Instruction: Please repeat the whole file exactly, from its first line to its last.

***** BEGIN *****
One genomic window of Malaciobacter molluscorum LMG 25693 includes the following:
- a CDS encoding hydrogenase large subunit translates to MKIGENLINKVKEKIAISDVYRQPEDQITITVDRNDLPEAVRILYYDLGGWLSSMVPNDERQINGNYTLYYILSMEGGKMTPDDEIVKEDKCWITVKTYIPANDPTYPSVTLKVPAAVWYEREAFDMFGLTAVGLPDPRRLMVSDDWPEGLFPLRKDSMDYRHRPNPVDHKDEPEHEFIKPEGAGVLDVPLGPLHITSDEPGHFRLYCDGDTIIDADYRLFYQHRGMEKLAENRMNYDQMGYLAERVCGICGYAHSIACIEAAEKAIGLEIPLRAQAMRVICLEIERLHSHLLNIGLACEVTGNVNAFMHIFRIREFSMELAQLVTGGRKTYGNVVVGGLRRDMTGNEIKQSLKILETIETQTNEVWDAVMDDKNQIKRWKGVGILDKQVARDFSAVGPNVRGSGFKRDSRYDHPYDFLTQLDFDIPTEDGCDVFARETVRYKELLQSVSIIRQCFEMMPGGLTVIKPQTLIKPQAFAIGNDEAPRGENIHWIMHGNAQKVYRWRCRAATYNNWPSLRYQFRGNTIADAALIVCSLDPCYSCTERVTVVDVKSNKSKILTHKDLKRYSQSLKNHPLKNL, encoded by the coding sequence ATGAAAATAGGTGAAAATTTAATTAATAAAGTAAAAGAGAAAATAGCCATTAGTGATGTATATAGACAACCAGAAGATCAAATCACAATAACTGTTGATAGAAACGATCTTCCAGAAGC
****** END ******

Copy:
One genomic window of Malaciobacter molluscorum LMG 25693 includes the following:
- a CDS encoding hydrogenase large subunit translates to MKIGENLINKVKEKIAISDVYRQPEDQITITVDRNDLPEAVRILYYDLGGWLSSMVPNDERQINGNYTLYYILSMEGGKMTPDDEIVKEDKCWITVKTYIPANDPTYPSVTLKVPAAVWYEREAFDMFGLTAVGLPDPRRLMVSDDWPEGLFPLRKDSMDYRHRPNPVDHKDEPEHEFIKPEGAGVLDVPLGPLHITSDEPGHFRLYCDGDTIIDADYRLFYQHRGMEKLAENRMNYDQMGYLAERVCGICGYAHSIACIEAAEKAIGLEIPLRAQAMRVICLEIERLHSHLLNIGLACEVTGNVNAFMHIFRIREFSMELAQLVTGGRKTYGNVVVGGLRRDMTGNEIKQSLKILETIETQTNEVWDAVMDDKNQIKRWKGVGILDKQVARDFSAVGPNVRGSGFKRDSRYDHPYDFLTQLDFDIPTEDGCDVFARETVRYKELLQSVSIIRQCFEMMPGGLTVIKPQTLIKPQAFAIGNDEAPRGENIHWIMHGNAQKVYRWRCRAATYNNWPSLRYQFRGNTIADAALIVCSLDPCYSCTERVTVVDVKSNKSKILTHKDLKRYSQSLKNHPLKNL, encoded by the coding sequence ATGAAAATAGGTGAAAATTTAATTAATAAAGTAAAAGAGAAAATAGCCATTAGTGATGTATATAGACAACCAGAAGATCAAATCACAATAACTGTTGATAGAAACGATCTTCCAGAAGC